RFC 3: GDAL Committer Guildlines
Author: Frank Warmerdam
To formalize SVN (or CVS) commit access, and specify some guidelines for SVN committers.
Election to SVN Commit Access
Permission for SVN commit access shall be provided to new developers only if accepted by the GDAL/OGR Project Steering Committee. A proposal should be written to the PSC for new committers and voted on normally. It is not necessary to write an RFC document for these votes, a proposal to gdal-dev is sufficient.
Removal of SVN commit access should be handled by the same process.
The new committer should have demonstrated commitment to GDAL/OGR and knowledge of the GDAL/OGR source code and processes to the committee's satisfaction, usually by reporting bugs, submitting patches, and/or actively participating in the GDAL/OGR mailing list(s).
The new committer should also be prepared to support any new feature or changes that he/she commits to the GDAL/OGR source tree in future releases, or to find someone to which to delegate responsibility for them if he/she stops being available to support the portions of code that he/she is responsible for.
All committers should also be a member of the gdal-dev mailing list so they can stay informed on policies, technical developments and release preparation.
New committers are responsible for having read, and understood this document.
A list of all project committers will be kept in the main gdal directory (called COMMITTERS) listing for each SVN committer:
Userid: the id that will appear in the SVN logs for this person.
Full name: the users actual name.
Email address: A current email address at which the committer can be reached. It may be altered in normal ways to make it harder to auto-harvest.
A brief indication of areas of responsibility.
One member of the Project Steering Committee will be designed the SVN Administrator. That person will be responsible for giving SVN commit access to folks, updating the COMMITTERS file, and other SVN related management. That person will need login access on the SVN server of course.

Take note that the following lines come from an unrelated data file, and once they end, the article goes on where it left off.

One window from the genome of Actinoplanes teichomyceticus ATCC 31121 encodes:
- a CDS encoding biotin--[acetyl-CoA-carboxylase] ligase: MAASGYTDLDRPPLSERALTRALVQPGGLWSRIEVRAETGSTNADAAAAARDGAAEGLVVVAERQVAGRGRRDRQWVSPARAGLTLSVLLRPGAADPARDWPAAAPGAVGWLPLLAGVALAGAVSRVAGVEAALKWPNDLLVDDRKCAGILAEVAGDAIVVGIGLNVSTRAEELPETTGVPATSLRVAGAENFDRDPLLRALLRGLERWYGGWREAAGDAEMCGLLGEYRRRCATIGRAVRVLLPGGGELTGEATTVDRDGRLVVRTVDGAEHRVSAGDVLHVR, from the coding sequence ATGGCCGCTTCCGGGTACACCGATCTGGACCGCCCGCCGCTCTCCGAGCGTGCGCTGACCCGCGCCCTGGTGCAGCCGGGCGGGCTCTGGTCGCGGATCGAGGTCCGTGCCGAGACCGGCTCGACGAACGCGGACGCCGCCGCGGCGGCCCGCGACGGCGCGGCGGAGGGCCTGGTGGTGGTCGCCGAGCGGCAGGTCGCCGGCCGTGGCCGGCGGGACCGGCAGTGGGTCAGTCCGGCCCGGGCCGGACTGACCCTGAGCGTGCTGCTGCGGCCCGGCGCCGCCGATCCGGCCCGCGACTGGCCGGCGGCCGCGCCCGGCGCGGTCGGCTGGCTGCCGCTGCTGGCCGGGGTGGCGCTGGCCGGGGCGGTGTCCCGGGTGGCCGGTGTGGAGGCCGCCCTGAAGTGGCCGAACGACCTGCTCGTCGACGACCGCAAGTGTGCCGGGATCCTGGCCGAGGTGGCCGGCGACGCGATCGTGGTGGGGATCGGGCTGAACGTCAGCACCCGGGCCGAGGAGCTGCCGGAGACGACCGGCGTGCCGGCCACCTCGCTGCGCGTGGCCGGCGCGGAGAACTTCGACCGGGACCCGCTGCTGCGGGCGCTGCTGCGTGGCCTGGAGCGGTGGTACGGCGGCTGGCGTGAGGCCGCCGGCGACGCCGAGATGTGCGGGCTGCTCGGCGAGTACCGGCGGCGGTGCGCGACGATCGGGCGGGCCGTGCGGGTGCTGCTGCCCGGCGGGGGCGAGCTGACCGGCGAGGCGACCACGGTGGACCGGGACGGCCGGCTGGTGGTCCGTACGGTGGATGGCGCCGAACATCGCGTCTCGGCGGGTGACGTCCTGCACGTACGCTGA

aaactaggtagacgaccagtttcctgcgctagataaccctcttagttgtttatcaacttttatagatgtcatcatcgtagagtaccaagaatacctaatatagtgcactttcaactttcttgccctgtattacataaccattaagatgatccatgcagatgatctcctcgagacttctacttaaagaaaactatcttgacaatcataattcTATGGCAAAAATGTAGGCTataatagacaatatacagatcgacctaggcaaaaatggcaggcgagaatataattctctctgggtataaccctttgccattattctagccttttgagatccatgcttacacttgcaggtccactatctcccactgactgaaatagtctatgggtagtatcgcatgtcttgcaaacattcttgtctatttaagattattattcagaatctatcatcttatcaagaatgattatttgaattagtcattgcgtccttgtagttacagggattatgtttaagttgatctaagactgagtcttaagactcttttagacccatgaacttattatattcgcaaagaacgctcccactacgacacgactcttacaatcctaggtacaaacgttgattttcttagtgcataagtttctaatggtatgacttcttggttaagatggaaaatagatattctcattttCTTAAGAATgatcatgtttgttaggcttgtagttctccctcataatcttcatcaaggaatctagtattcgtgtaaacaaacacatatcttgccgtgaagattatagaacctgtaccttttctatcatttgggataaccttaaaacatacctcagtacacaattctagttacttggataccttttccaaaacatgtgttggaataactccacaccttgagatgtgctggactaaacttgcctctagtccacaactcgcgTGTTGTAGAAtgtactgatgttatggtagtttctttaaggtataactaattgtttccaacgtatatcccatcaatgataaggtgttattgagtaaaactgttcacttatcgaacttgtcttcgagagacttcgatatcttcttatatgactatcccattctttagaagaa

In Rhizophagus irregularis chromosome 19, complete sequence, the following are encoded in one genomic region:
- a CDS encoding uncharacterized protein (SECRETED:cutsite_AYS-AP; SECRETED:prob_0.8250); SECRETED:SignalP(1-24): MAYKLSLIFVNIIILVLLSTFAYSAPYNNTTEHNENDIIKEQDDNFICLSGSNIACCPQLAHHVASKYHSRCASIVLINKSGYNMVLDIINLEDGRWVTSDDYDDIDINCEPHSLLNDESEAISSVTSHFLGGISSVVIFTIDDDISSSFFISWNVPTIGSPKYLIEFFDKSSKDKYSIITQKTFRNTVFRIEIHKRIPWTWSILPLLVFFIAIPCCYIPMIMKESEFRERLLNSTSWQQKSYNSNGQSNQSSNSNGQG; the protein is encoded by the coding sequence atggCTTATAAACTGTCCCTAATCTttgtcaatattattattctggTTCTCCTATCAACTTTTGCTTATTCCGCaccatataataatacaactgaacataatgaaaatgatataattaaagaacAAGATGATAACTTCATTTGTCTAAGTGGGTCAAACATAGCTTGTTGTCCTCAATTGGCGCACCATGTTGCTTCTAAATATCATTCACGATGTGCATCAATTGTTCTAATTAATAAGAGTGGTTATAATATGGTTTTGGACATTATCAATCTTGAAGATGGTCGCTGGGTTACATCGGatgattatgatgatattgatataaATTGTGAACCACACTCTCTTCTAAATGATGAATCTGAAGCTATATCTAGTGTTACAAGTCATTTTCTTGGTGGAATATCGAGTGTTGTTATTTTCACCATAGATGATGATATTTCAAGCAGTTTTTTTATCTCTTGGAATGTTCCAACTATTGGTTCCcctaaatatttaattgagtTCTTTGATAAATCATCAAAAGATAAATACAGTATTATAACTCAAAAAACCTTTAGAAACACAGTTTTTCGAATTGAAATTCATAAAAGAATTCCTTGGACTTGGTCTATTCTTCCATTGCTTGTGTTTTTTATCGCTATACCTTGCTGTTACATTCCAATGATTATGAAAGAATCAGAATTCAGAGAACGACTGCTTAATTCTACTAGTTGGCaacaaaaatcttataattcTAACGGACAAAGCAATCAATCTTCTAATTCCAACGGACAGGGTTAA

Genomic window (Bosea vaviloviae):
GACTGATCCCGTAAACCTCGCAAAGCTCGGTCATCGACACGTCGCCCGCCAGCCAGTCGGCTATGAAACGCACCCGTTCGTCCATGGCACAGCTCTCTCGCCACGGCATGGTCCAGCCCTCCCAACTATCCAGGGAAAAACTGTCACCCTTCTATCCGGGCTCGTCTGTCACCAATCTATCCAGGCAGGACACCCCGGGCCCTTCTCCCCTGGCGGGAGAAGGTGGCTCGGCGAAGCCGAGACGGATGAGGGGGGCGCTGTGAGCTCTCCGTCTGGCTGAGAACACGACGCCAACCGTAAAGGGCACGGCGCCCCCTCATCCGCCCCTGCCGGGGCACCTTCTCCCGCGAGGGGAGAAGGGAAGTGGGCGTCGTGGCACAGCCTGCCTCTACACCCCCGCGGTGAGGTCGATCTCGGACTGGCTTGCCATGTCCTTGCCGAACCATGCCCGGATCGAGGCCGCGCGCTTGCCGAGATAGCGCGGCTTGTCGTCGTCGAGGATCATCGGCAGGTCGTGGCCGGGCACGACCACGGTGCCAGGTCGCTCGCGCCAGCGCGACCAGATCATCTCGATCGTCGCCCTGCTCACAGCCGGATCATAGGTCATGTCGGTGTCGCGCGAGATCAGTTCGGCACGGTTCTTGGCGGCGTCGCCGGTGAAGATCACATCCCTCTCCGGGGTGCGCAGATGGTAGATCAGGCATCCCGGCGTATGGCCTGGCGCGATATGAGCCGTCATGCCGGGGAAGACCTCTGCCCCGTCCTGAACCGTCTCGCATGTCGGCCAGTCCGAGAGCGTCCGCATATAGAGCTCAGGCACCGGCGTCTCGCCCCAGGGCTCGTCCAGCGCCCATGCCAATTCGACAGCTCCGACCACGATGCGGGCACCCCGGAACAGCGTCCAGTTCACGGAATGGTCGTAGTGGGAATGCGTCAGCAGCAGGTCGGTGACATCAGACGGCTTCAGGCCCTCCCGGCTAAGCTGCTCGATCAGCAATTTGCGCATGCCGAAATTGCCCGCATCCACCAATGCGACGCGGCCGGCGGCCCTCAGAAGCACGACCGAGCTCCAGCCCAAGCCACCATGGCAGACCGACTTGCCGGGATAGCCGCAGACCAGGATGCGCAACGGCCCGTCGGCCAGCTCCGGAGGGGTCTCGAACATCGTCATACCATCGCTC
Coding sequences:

Initially Frank Warmerdam will be the SVN Administrator.
SVN Commit Practices
The following are considered good SVN commit practices for the GDAL/OGR project.
Use meaningful descriptions for SVN commit log entries.
Add a bug reference like "(#1232)" at the end of SVN commit log entries when committing changes related to a ticket in Trac. The '#' character enables Trac to create a hyperlink from the changeset to the mentioned ticket.
After committing changes related to a ticket in Trac, write the tree and revision in which it was fixed in the ticket description. Such as "Fixed in trunk (r12345) and in branches/1.7 (r12346)". The 'r' character enables Trac to create a hyperlink from the ticket to the changeset.
Changes should not be committed in stable branches without a corresponding bug id. Any change worth pushing into the stable version is worth a bug entry.
Never commit new features to a stable branch without permission of the PSC or release manager. Normally only fixes should go into stable branches.
New features go in the main development trunk.
Only bug fixes should be committed to the code during pre-release code freeze, without permission from the PSC or release manager.
Significant changes to the main development version should be discussed on the gdal-dev list before you make them, and larger changes will require a RFC approved by the PSC.
Do not create new branches without the approval of the PSC. Release managers are assumed to have permission to create a branch.
All source code in SVN should be in Unix text format as opposed to DOS text mode.
When committing new features or significant changes to existing source code, the committer should take reasonable measures to insure that the source code continues to build and work on the most commonly supported platforms (currently Linux and Windows), either by testing on those platforms directly, running [wiki:Buildbot] tests, or by getting help from other developers working on those platforms. If new files or library dependencies are added, then the configure.in, Makefile.in, Makefile.vc and related documentations should be kept up to date.
Relationship with other upstream projects imported in GDAL/OGR code base